Is a Discover Debt Consolidation Loan Right for Me?

Discover offers some of the lowest rates you can find for debt consolidation loans, but you need a good credit score to get those rates. If your credit isn’t great, there are better alternatives.

The high late payment fee will add a hefty amount to a monthly payment, so borrowers who have trouble hitting the payment date should also look elsewhere.

Discover Reputation and Consumer Reviews

Discover has an A-plus rating with the Better Business Bureau, with few complaints regarding its debt consolidation loans. Most complaints on the BBB website concern Discover Financial Services, with major issues being the website’s lack of information about certain financial services, as well as poor communication and mismanagement of accounts that resulted in unnecessary charges and fees.

On its own website, Discover has an average 4.9 out of 5-star rating with more than 25,000 reviews. Positive reviews focused on ease of application and helpful, friendly customer service.

Alternatives to Discover Debt Consolidation Loans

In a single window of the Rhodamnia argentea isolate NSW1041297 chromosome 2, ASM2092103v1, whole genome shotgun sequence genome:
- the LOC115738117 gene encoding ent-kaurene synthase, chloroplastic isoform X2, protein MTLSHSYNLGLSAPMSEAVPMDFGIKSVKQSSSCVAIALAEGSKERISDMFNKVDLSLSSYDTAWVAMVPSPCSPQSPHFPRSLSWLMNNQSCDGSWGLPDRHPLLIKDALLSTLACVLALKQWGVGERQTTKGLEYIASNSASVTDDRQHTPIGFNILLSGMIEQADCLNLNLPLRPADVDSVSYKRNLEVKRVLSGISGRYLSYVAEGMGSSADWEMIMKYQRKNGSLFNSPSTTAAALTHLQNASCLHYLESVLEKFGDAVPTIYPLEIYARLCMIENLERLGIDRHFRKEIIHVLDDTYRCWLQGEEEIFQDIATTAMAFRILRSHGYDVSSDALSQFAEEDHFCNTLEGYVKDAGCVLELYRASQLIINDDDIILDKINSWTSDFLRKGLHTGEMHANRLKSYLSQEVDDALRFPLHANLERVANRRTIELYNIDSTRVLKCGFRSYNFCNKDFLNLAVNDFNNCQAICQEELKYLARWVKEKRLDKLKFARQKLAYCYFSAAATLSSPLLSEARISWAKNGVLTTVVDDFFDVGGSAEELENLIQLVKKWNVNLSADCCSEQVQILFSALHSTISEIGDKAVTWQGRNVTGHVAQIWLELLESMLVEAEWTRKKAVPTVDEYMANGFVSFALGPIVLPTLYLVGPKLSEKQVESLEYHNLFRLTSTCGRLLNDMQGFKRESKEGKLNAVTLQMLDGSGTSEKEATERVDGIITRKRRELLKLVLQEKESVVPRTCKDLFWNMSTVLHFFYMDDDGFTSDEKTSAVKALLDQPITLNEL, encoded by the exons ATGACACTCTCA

If you don’t qualify for a Discover debt consolidation loan because of a low credit score, there are alternatives.

Discover balance transfer card. Discover also offers a balance transfer credit card that has a low introductory interest rate. You transfer your high-interest cards to the new card, eliminating high interest. For 15 months. Once the introductory rate period ends, the interest rates will be between 16.99-27.99%. This, and similar balance transfer cards, are a good option for someone who has enough income to quickly pay the balance of the card off before the interest rate goes up.

Avant accepts credit scores as low as 580 and, unlike Discover, does not have a minimum income requirement. Loans are for $2,000 to $35,000. You’ll likely pay much higher APR than you would if you’d qualified for Discover, with rates from 9.95%-35.99% for terms of 12 to 60 months. Fees include an “administrative fee” of up to 4.75% when the loan is approved, and a $25 late payment fee.

Rocket Loans offers debt consolidation loans ranging from $2,000 to $45,000, with 36 or 60-month terms. Rocket considers credit profile, income, and debt-to-income ratio before displaying a list of offers for an applicant to choose from. Origination fees are high, up to 9%, and APR is 9.116% to 29.99%. It doesn’t list a minimum credit score, but industry insiders say at least 640 is needed for approval. Rocket also considers income, credit history and DTI.